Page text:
How to Determine Direction without a Compass

February 19, 2015 by | Be the first to comment »

Being out in the wilderness without any sense of direction, lost without a compass, and no clue which way to go is an extremely frightening scenario. This situation can be remedied by having a basic knowledge of the outdoors, and by being observant, paying close attention to the land and surroundings.

The Oldest Trick in the Book

This method of finding direction is quite possibly the earliest, most familiar, and definitely the most well known. It has been used by sailors over thousands of years, and wise men in the Bible have followed it. This is a trick to finding direction by locating the North Star, otherwise known as Polaris.

Polaris Points the Way

In order to find the North Star, it must be completely dark. Once the Big Dipper is found, locate the two stars that make up the outside edge of the “bowl” of the Big Dipper.

Now, with fingers outstretched, and hand held up to the sky line the tip of the thumb up with the top, corner star of the “bowl.” Polaris should be seen right around the tip of the middle finger. *It helps to draw an imaginary line from the tip of the thumb to the tip of the middle finger.*

Following the location of the North Star, one can rest assured they have finally found North. A particularly important thing to remember when facing North, East will always be to the right, and West is left.

Stick/Shadow Method

There is a wonderful way to find direction during daylight also. All that is involved in this survival tip is a fairly straight, sturdy stick, some noticeably level ground, a couple of small rocks, leaves, or other means of marking, and fifteen to twenty minutes.

To find East and West, the stick should be placed in the ground, as straightly up and down as possible. The straighter the stick, the more accurate the direction given.

Once the stick is firmly planted in level ground, the marker chosen should be placed on the stick’s shadow.

After completion of the aforementioned steps, let some time, fifteen to twenty minutes, go on by. After this time has passed, return to the stick and look at it. The shadow has moved a little ways. The second marker should be placed on the stick’s current shadow.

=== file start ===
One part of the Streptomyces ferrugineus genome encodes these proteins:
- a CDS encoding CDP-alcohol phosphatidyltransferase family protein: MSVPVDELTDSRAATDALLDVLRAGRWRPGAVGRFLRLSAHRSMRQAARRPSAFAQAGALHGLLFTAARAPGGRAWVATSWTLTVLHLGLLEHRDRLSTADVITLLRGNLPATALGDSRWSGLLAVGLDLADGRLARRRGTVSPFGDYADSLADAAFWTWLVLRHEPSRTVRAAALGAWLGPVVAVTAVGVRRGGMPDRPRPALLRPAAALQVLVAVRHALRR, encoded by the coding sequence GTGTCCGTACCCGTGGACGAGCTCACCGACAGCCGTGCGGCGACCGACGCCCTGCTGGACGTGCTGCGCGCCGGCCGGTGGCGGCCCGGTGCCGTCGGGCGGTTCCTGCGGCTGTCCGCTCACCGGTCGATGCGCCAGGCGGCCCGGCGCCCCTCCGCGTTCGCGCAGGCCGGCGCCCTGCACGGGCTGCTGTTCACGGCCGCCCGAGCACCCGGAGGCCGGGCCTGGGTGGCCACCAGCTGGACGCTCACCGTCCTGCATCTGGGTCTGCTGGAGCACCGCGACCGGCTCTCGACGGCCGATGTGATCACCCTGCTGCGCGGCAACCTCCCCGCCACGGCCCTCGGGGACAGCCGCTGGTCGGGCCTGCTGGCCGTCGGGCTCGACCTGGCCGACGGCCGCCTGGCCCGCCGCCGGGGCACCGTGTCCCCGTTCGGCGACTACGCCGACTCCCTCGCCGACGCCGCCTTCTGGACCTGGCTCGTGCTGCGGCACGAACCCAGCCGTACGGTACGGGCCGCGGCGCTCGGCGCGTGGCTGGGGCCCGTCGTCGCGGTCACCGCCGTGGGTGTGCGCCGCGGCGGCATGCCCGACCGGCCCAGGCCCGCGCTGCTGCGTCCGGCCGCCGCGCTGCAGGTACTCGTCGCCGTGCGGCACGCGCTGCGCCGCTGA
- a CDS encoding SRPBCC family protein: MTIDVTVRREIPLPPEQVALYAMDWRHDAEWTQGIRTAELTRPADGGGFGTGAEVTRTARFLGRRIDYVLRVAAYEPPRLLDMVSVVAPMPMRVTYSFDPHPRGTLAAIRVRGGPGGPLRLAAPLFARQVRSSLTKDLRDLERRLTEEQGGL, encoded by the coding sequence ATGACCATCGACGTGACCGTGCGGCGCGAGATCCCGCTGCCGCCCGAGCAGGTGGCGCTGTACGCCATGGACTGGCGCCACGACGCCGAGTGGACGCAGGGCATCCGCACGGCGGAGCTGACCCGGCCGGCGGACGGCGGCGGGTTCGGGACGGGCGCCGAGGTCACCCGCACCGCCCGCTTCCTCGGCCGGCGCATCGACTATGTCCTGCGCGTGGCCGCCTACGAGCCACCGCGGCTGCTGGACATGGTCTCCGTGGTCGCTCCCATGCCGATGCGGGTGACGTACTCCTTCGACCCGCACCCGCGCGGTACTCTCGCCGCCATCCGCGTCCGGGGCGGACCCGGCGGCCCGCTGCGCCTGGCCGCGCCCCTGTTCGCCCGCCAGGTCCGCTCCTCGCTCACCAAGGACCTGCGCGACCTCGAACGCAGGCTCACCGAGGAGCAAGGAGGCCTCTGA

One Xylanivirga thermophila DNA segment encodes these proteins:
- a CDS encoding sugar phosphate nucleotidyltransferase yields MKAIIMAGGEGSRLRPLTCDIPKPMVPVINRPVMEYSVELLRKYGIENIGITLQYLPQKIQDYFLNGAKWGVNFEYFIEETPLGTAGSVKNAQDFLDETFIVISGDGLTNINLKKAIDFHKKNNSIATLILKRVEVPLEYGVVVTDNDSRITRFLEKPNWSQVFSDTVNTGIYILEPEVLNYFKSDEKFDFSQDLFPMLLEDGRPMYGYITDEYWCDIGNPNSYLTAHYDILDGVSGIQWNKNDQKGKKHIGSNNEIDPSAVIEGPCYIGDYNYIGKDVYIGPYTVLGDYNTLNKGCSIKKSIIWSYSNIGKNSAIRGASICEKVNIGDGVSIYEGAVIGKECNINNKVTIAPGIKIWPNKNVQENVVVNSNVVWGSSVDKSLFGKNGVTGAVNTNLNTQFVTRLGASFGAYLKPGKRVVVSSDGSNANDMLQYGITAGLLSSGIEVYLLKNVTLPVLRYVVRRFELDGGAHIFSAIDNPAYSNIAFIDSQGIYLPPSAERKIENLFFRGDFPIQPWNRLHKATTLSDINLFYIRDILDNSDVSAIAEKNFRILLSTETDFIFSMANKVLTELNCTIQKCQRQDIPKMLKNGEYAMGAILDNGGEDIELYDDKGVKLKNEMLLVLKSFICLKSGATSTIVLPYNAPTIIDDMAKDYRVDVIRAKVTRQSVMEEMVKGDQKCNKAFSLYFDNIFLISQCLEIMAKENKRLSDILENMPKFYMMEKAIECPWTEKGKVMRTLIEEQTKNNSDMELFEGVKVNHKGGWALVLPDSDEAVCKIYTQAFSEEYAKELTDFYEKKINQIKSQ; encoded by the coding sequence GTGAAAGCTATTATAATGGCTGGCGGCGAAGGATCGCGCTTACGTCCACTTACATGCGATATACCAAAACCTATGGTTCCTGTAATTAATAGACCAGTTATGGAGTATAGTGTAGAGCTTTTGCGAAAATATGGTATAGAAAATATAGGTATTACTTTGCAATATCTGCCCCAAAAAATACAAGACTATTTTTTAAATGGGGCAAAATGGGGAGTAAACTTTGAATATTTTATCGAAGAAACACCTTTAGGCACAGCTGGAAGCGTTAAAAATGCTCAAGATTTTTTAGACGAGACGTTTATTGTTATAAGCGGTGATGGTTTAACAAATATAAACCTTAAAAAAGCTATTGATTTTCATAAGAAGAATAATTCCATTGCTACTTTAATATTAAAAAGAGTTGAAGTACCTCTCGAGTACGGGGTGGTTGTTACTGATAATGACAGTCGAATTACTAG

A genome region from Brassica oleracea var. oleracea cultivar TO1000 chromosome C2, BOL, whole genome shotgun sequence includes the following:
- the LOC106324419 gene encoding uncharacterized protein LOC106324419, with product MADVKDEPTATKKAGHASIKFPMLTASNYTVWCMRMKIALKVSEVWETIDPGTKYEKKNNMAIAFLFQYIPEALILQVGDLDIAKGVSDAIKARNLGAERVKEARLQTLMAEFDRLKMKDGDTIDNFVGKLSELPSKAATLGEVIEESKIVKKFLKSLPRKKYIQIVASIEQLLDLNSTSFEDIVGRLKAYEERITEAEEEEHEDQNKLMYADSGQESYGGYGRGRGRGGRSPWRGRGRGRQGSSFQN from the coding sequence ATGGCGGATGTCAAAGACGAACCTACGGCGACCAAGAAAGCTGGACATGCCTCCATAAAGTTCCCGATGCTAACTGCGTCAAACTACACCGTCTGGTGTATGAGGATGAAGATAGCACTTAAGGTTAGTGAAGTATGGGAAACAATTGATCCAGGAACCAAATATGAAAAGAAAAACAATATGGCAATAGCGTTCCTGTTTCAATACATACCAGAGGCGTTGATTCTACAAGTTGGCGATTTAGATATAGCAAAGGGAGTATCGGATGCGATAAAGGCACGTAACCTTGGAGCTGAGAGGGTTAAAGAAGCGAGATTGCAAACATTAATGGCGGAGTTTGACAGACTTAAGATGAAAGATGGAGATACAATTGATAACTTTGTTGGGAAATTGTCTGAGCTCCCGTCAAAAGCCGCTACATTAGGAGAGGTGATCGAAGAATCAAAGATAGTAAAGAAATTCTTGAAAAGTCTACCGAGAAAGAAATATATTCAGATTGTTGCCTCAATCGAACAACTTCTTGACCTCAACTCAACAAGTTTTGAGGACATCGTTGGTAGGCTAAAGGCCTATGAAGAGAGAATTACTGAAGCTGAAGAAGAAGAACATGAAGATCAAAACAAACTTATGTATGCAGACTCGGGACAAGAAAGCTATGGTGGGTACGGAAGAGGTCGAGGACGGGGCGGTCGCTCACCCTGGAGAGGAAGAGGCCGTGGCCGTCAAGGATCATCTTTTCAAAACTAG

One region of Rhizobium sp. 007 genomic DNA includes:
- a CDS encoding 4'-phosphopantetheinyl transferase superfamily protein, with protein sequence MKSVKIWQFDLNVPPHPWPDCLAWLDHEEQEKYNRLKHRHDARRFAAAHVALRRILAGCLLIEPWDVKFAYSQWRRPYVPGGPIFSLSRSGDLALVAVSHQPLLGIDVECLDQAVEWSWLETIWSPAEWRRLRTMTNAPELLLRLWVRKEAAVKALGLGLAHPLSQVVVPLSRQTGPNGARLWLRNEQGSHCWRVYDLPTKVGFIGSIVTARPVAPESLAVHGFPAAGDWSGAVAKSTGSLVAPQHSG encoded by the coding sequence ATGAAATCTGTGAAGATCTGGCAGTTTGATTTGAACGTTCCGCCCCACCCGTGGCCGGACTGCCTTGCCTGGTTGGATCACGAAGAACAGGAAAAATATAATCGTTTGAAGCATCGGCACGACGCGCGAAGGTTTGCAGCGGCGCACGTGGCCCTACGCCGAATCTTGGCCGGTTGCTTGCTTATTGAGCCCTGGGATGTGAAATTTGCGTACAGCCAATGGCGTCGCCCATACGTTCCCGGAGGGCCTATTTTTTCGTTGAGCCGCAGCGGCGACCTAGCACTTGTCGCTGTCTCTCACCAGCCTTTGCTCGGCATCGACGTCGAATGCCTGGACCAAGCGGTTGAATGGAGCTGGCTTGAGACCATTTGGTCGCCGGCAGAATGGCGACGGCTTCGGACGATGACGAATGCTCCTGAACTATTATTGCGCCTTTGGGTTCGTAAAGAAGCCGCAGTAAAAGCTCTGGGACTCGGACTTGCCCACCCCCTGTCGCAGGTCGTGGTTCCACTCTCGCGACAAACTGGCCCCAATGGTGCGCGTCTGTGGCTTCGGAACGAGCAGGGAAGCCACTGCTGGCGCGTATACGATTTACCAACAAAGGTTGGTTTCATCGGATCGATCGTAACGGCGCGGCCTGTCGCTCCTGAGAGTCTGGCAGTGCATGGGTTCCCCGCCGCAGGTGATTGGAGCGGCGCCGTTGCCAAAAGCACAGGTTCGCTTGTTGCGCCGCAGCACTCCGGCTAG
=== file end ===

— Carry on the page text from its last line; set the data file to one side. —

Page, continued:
Following the placement of the second marker, a line should be drawn to connect the two markers. This line runs East/West, as the sun rises in the East and sets in the West. The shadow of the stick, however, is moving opposite the sun, therefore the first marker is actually West, and the second is East.

Wristwatch Method

East/West can be found with a stick, North/South can be determined with a wristwatch and the sun.

Anyone lost in the Northern Hemisphere, hold the wristwatch up and point the hour hand of the watch at the sun. South, will be halfway between the hour hand and the 12.

It is opposite in the Southern Hemisphere. When South of the equator, point the 12 at the sun and North is going to be directly in between 12 and the hour hand.

There are many other means of determining direction, in the desert, barrel cactus tend to grow leaning towards the South. Certain trees will mostly grow on one side of a hill or the other, like evergreens preferring the Northern side of mountains and hills. Simply following the sun can be beneficial. Memorizing these tips and studying different landscapes will help keep a sense of direction.

Melanie Swick (a.k.a. Survival Chick) grew up wanting to be a rocket scientist, but when she realized she that required way too much math, she took to her second dream—spending time in the wilderness. Today, when she's not hiking, camping, or hunting, she's blogging about it. You can connect with Melanie on Facebook.

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